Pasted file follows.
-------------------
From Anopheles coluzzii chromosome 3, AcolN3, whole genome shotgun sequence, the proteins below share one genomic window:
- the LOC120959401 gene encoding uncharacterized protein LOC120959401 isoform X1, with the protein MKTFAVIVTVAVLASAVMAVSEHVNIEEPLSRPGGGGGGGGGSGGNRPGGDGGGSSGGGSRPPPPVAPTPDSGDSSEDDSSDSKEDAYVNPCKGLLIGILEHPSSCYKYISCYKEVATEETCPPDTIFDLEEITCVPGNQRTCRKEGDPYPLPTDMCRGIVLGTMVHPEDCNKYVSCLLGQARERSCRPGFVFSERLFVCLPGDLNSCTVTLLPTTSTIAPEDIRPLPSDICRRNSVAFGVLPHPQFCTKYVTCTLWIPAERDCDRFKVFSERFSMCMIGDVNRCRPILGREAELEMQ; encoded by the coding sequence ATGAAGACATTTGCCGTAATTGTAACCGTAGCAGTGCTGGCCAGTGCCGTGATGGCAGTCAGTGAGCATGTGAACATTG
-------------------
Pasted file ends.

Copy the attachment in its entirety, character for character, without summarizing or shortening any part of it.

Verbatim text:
From Anopheles coluzzii chromosome 3, AcolN3, whole genome shotgun sequence, the proteins below share one genomic window:
- the LOC120959401 gene encoding uncharacterized protein LOC120959401 isoform X1, with the protein MKTFAVIVTVAVLASAVMAVSEHVNIEEPLSRPGGGGGGGGGSGGNRPGGDGGGSSGGGSRPPPPVAPTPDSGDSSEDDSSDSKEDAYVNPCKGLLIGILEHPSSCYKYISCYKEVATEETCPPDTIFDLEEITCVPGNQRTCRKEGDPYPLPTDMCRGIVLGTMVHPEDCNKYVSCLLGQARERSCRPGFVFSERLFVCLPGDLNSCTVTLLPTTSTIAPEDIRPLPSDICRRNSVAFGVLPHPQFCTKYVTCTLWIPAERDCDRFKVFSERFSMCMIGDVNRCRPILGREAELEMQ; encoded by the coding sequence ATGAAGACATTTGCCGTAATTGTAACCGTAGCAGTGCTGGCCAGTGCCGTGATGGCAGTCAGTGAGCATGTGAACATTG